I was tempted not to post my full reading list from 2016 as I fell far short of my reading goal of fifty books. And even as I write that, excuses fill my mouth. I’ll swallow them as everyone has a life outside of books. Everyone has fallen in love. Everyone has commitments to others in life that they must honor. Children and soccer and lover in the mix this year, I encountered spectacular worlds and characters on the page. I was disappointed by a few titles, but also changed by several, made different on a cellular level by words. Even if I read far fewer words than I’d intended, having the opportunity to let them in is a gift in itself.
Here’s the list of the thirty-three books I read this year, twenty-one of them written by women.
Completed (* indicates a re-read):
Fox Tooth Heart by John McManus
The Immortal Life of Henrietta Lacks by Rebecca Skloot
Boy, Snow, Bird by Helen Oyeyemi
Cowboys Are My Weakness by Pam Houston
The Art of Memoir by Mary Karr
The Giver by Lois Lowry
A Tale For The Time Being by Ruth Ozeki
The Emigrants by W. Sebald
Fates and Furies by Lauren Groff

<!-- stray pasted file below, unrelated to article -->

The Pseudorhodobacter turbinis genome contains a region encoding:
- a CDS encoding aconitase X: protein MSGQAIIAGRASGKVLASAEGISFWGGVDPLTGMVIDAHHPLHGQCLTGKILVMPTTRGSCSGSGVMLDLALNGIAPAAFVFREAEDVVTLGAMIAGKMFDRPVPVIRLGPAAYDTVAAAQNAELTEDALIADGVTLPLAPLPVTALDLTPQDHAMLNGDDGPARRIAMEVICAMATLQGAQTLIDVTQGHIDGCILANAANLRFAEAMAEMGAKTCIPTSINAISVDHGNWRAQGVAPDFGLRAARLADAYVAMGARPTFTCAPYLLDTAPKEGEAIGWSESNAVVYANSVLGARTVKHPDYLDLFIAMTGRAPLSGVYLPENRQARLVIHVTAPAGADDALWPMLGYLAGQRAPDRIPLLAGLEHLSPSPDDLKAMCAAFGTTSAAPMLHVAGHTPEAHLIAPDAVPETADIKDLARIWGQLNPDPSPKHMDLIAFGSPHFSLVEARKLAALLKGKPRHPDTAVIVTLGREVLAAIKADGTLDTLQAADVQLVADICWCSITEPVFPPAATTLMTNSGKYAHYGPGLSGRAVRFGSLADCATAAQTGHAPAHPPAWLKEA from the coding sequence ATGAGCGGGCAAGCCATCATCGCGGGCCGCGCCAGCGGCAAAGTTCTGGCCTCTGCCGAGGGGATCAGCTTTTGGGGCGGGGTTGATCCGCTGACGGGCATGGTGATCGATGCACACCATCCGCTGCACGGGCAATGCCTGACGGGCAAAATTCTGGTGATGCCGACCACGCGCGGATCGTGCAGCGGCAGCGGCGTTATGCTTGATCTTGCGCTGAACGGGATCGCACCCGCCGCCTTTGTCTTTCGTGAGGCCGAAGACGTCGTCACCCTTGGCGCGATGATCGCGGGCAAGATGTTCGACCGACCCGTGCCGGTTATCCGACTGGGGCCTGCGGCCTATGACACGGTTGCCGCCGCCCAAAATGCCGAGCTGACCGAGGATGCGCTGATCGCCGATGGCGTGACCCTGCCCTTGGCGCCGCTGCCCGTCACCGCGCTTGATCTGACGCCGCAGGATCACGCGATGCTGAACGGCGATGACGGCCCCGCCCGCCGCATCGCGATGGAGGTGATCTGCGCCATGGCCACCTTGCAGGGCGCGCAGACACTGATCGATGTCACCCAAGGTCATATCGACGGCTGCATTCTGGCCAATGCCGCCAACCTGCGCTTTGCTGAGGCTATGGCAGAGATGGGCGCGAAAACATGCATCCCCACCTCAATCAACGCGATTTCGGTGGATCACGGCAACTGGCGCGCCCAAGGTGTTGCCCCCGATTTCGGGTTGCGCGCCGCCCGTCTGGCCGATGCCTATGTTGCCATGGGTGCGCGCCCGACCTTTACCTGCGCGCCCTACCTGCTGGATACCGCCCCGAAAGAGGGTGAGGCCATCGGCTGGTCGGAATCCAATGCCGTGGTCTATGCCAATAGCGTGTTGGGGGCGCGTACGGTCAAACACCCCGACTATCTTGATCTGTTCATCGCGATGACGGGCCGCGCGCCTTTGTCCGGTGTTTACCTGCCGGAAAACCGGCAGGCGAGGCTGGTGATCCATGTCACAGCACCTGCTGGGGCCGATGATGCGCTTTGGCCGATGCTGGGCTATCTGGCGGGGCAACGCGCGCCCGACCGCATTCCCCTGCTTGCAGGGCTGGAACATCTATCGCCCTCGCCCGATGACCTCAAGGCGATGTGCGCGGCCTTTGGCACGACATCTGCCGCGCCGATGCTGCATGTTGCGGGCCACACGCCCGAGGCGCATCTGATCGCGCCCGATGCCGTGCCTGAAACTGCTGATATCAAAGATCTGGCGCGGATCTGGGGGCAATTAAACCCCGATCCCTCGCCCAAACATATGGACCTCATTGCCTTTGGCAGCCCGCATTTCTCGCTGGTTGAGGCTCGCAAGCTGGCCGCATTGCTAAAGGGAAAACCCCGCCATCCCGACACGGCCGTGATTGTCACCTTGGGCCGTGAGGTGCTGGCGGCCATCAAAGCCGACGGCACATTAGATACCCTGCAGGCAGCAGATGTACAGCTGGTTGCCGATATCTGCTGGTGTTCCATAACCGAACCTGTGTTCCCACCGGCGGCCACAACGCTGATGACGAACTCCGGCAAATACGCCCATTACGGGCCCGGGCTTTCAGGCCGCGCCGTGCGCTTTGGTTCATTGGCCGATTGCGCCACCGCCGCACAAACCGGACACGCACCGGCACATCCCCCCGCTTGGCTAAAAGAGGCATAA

Gone Girl* by Gillian Flynn
The Luckiest Girl In The World by Jessica Knoll
The Particular Sadness of Lemon Cake by Aimee Bender
Willful Creatures by Aimee Bender
Brooklyn by Colm Toibin
The Mysterious Benedict Society by Trenton Lee Stewart
The Story Of A New Name by Elena Ferrante
Attack Of The Copula Spiders by Douglas Glover
Circling The Sun by Paula McLain
The Vegetarian by Han King
A Little Life by Hanya Yanagihara
The Girls by Emma Cline
Homegoing by Yaa Gyasi
A Fifty-Year Silence by Miranda Richmond Mouillot
The Girl With The Lower Back Tattoo by Amy Schumer
The Miniaturist by Jessie Burton
The Penderwicks Book One by Jeanne Birdsall
Artemis Fowl, Books One—Six by Eoin Colfer
The Underground Railroad by Colson Whitehead
The Best of Roald Dahl by Roald Dahl
The Woman Warrior by Maxine Hong Kingston
Frantumaglia by Elena Ferrante
If you are looking for recommendations for reading in 2017, please pick up copies of Gyasi’s Homegoing, Groff’s Fates and Furies, Whitehead’s The Underground Railroad and Yanagihara’s A Little Life. Finishing these books was like emerging from a dream, not necessarily a happy one, and being unable to shake off the sense that life changed fundamentally while I was under. Once I started Cline’s The Girls and Knoll’s The Luckiest Girl In The World, reading was a compulsion.
I was inspired by writer friends and colleagues to start tracking my reading. Their lists each year humbled me and also provided guidance for that beautiful moment when I ask, “hmm, what should I read next?” After two years of graduate school I had a record of every book I’d read and ever paper I’d written. Since graduating in 2014, I hadn’t taken the time to reflect on my reading throughout the year. I’m glad that this year I have, even if the practice births a resolution to up my reading game to forty titles this year.
Happy reading and writing this year!